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I've posted a question regarding this matter that I couldn't solve. I'm reading this paper, the authors state

Linear $x$ and $y$ Motion Control: From the mathematical model one can see that the motion through the axes $x$ and $y$ depends on $U_{1}$. In fact $U_{1}$ is the total thrust vector oriented to obtain the desired linear motion. If we consider $U_{x}$ and $U_{y}$ the orientations of $U_{1}$ responsible for the motion through x and y axis respectively, we can then extract from formula (18) the roll and pitch angles necessary to compute the controls $U_{x}$ and $U_{y}$ ensuring the Lyapunov function to be negative semi-definite ( see Fig. 2).

The paper is very clear except in the linear motion control. They didn't explicitly state the equations for extracting the angles. The confusing part is when they say

we can then extract from formula (18) the roll and pitch angles necessary to compute the controls $U_{x}$ and $U_{y}$

where formula (18) is

$$ U_{x} = \frac{m}{U_{1}} (\cos\phi \sin\theta \cos\psi + \sin\phi \sin\psi) \\ U_{y} = \frac{m}{U_{1}} (\cos\phi \sin\theta \sin\psi - \cos\phi \cos\psi) \\ $$

It seems to me that the roll and pitch angles depend on $U_{x}$ and $U_{y}$, therefore we compute the roll and pitch angles based on the $U_{x}$ and $U_{y}$ to control the linear motion.

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I reckon that the equations you raised in your previous post, in the assumption of small angles, already give us the intuition that $U_1$ is used to keep the height $z$ as desired, so that what is left to us to control the linear displacement $x$ and $y$ of the quadcopter is the roll $\phi$ and pitch $\theta$.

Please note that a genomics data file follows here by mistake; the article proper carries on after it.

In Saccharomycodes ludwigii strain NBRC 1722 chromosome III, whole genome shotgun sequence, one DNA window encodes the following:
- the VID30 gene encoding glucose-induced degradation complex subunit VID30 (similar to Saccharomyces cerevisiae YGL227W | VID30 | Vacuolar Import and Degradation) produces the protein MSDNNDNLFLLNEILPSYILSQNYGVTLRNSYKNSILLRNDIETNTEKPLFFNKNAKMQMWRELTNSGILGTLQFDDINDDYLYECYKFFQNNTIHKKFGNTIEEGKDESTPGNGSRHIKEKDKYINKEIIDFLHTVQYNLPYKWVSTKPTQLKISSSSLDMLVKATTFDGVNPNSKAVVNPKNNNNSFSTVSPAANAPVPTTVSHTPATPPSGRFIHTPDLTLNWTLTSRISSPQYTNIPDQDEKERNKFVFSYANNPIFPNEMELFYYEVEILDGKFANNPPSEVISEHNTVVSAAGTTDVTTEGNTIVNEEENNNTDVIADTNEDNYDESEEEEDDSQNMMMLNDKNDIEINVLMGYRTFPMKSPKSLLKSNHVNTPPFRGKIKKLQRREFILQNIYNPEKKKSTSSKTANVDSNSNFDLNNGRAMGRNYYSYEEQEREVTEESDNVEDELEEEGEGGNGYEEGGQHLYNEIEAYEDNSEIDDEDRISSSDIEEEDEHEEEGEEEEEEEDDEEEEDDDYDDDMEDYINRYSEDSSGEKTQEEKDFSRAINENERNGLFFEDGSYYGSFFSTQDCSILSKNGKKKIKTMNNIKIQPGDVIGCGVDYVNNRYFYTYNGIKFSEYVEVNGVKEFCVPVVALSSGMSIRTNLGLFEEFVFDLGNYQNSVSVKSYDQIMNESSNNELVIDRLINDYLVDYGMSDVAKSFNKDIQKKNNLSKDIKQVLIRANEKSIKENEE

Therefore, your last equation to find out the desired $\phi_d$ and $\theta_d$ as function of linear acceleration $\ddot{\hat{x}}_d$ and $\ddot{\hat{y}}_d$ is correct.

Of course, then, you'll impose some tracking behavior such as the one I've seen in your script that relates the linear acceleration with the displacement error, something like the well known impedance control law: $\ddot{\hat{x}}_d=K_p\left(x_d-x\right)+K_d\dot{x}$. Note how $\ddot{\hat{x}}_d \neq \frac{d^2x_d}{dt^2}$.

In this case it is evident how you don't employ the yaw $\psi$ for the linear displacement: it's simply kept constant. It is usually used for more complicated maneuvers indeed.

If the small angle assumption does no longer hold, then you're forced to rely on the Eq.(6) described in the paper you cited, which still doesn't change too much the story.

I don't know how familiar you're with Simulink, but it'd be much easier to simulate this system by means of it.

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